We are now about 10km outside of Boquete, at the Boquete River Inn, where our view is across a ravine to the verdant slopes of Volcan Barú. When we wake up in the morning, the sun is just kissing the top of the volcano, the sky is clear, and the entire volcano presents itself to our admiring gaze. Through the day, the clouds build, partially or fully obscuring the peak, but leaving exposed the forest below.
This post is different from our others. Since we’ve received so much value from others who have shared the nitty gritty details about their travel expenses, we thought we would return the favor to the travel universe. So, if you’re just following us to keep tabs on where we are and what we’re up to, you can probably skip this one. If you’re travelling, or planning to be, and looking for another perspective on the cost of travelling in Ecuador, Colombia, and Panama, then read on.
I really wanted to go fishing in this part of the world, but I didn’t bring any equipment, thinking I could rent gear if I ever got the opportunity.
While checking out our host’s well-appointed woodwork shop here in Pedasí, I spotted his stock of fishing gear neatly lined up on a rack. Wayne and I started talking about fishing in our homes on both coasts of the North American continent, which led to a conversation about fishing here in Panama. Wayne mentioned that he hadn’t been fishing for a while. It didn’t take long before we’d planned a day out, with Wayne generously sharing his equipment.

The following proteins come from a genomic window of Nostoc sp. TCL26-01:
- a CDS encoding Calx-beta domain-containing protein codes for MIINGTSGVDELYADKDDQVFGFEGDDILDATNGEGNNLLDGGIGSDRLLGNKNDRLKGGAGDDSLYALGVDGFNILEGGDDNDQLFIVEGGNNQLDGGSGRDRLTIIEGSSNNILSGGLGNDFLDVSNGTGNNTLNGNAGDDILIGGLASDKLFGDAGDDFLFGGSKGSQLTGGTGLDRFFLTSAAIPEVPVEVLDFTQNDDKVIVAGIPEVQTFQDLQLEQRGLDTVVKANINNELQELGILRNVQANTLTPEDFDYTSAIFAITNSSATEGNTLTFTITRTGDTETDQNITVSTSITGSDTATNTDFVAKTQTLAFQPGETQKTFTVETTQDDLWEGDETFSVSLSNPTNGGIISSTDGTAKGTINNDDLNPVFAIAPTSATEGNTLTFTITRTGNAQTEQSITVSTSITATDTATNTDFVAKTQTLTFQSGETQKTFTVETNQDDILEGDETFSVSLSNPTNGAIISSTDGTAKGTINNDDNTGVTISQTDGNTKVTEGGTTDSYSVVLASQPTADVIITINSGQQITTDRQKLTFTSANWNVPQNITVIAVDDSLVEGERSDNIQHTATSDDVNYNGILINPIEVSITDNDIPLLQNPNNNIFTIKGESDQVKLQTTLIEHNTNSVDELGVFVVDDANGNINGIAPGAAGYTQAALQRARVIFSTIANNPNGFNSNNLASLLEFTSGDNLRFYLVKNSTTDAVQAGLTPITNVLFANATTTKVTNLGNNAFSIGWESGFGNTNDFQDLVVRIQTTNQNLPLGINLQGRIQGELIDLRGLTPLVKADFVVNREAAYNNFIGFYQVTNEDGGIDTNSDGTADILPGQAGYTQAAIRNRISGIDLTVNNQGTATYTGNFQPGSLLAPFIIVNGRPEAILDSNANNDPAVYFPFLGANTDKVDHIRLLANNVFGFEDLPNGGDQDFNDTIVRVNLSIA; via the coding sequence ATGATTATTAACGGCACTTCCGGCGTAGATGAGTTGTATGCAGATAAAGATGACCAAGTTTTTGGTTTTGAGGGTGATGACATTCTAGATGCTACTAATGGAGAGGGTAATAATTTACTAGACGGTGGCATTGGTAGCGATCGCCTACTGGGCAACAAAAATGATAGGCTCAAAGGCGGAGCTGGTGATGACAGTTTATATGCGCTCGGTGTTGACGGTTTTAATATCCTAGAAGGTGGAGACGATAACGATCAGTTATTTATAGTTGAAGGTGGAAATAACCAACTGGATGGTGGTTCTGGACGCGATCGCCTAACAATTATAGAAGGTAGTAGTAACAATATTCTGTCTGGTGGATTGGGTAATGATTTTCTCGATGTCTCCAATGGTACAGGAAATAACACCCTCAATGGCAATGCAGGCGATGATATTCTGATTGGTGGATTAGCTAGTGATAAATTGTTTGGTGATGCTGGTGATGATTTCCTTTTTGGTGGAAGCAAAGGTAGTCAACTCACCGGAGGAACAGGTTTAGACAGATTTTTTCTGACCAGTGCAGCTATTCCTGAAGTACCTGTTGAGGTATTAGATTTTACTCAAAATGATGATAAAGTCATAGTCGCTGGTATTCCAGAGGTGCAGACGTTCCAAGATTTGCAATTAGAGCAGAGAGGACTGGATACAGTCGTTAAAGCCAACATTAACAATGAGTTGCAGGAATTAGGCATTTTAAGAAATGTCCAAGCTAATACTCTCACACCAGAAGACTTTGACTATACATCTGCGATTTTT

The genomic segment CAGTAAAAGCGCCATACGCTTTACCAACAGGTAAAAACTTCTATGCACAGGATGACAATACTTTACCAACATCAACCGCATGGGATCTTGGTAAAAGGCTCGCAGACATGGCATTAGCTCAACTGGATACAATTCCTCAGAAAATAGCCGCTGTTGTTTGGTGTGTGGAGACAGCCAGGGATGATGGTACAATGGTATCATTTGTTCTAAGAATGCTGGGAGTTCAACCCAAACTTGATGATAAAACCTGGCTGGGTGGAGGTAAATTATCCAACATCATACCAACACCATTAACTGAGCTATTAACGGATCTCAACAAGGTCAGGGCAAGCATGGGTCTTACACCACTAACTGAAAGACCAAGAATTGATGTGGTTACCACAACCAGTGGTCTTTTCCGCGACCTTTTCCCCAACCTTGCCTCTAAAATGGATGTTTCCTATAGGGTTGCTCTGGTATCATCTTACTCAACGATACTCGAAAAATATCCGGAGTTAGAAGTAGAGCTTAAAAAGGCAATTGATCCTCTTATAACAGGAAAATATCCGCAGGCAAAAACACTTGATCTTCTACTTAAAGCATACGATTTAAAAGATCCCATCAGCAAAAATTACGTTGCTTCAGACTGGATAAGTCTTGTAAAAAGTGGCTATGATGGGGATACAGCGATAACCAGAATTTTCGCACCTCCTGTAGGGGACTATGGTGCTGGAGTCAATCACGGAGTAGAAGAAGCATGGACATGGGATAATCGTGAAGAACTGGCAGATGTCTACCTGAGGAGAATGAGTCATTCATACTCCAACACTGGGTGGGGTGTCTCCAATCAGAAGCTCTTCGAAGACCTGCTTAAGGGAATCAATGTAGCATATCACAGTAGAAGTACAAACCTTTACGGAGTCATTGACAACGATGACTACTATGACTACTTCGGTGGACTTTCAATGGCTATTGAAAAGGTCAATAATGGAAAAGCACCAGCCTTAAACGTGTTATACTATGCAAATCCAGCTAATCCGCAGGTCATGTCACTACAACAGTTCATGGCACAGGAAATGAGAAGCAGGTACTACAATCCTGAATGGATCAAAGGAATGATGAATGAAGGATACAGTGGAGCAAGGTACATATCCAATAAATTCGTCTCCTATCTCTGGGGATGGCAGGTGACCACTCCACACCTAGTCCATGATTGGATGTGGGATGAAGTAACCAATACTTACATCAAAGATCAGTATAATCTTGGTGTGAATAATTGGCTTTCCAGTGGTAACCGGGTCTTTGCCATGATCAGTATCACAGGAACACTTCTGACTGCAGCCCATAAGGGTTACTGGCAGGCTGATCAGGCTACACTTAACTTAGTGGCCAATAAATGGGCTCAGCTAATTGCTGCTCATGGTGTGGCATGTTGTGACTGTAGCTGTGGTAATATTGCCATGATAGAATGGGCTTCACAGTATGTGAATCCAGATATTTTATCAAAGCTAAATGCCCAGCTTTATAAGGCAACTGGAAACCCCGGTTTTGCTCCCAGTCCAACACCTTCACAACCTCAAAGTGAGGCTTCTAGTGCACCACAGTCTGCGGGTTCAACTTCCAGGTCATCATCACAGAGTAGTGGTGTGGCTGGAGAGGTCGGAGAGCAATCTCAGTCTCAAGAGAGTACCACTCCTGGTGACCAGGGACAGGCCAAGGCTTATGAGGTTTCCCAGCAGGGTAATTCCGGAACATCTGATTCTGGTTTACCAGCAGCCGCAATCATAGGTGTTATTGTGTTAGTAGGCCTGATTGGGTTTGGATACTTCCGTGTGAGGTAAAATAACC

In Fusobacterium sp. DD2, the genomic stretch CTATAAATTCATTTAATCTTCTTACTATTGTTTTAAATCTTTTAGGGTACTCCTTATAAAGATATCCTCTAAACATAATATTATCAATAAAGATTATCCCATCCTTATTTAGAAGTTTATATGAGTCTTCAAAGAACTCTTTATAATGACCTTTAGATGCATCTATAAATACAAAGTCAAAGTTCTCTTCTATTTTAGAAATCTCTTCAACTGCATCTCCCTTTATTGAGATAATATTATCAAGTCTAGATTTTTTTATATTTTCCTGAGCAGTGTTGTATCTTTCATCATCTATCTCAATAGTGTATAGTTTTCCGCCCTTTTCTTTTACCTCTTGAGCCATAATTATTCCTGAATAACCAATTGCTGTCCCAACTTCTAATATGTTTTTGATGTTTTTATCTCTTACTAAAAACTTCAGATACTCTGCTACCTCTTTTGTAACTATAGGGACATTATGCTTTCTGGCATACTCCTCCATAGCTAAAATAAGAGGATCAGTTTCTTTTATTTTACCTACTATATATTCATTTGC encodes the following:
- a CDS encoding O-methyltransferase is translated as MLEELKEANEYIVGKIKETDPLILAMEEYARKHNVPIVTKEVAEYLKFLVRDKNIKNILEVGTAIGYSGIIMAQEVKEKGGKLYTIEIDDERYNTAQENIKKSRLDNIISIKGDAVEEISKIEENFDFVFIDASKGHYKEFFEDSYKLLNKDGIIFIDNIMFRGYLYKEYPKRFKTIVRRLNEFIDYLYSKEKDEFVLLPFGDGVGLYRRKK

We finally rented a car in Pedasí so we could explore around the peninsula. At $69USD/day, it’s not an inexpensive choice for getting around, but we were excited about the freedom that having our own car offered us.
What a refreshing way to spend New Year’s Day in tropically hot Pedasí. Our hosts allowed us to tag along with them and their friends to a waterfall where they like to hang out. A howler monkey hung out in the trees directly above us the whole time we were there, only moving to scratch himself occasionally.
Images in this post are mostly random (some just phone shots) and do not necessarily illustrate specific text.
On the first day in Pedasí: Arrival
Getting to Pedasí from Panama City by bus is fairly straightforward. We took an Uber to the Albrook bus terminal ($4.68), caught the next bus to Las Tablas ($9.70 each + 25 cents to get through the turnstile).
We are staying in a neighborhood called El Congrejo in an all-suites hotel (Hotel Coral Suites). This was not the plan–our AirBnb for Panama City (loft apartment with rooftop pool and view of the ocean!) was cancelled on us about 9 days before our arrival here as it was sold. Surprise! A mad scramble found us this hotel–it’s roomy, has a full-but-tiny kitchen, includes breakfast, and gets cleaned every day. More than we had planned to pay, but still fairly economical, so it has worked out. Ken found this amusing Huffington Post article about the area we are living in (same neighbourhood as our planned AirBnB).
My Committed! post provided only our starting point (Quito, Ecuador) and no further travel details. Not surprisingly, many have assumed that we are moving to Ecuador, which is not the case. Our plan, and I use that word loosely, is to be nomadic, in other words, to stay somewhere until we decide it’s time to move on (within the constraints of tourist visas, of course).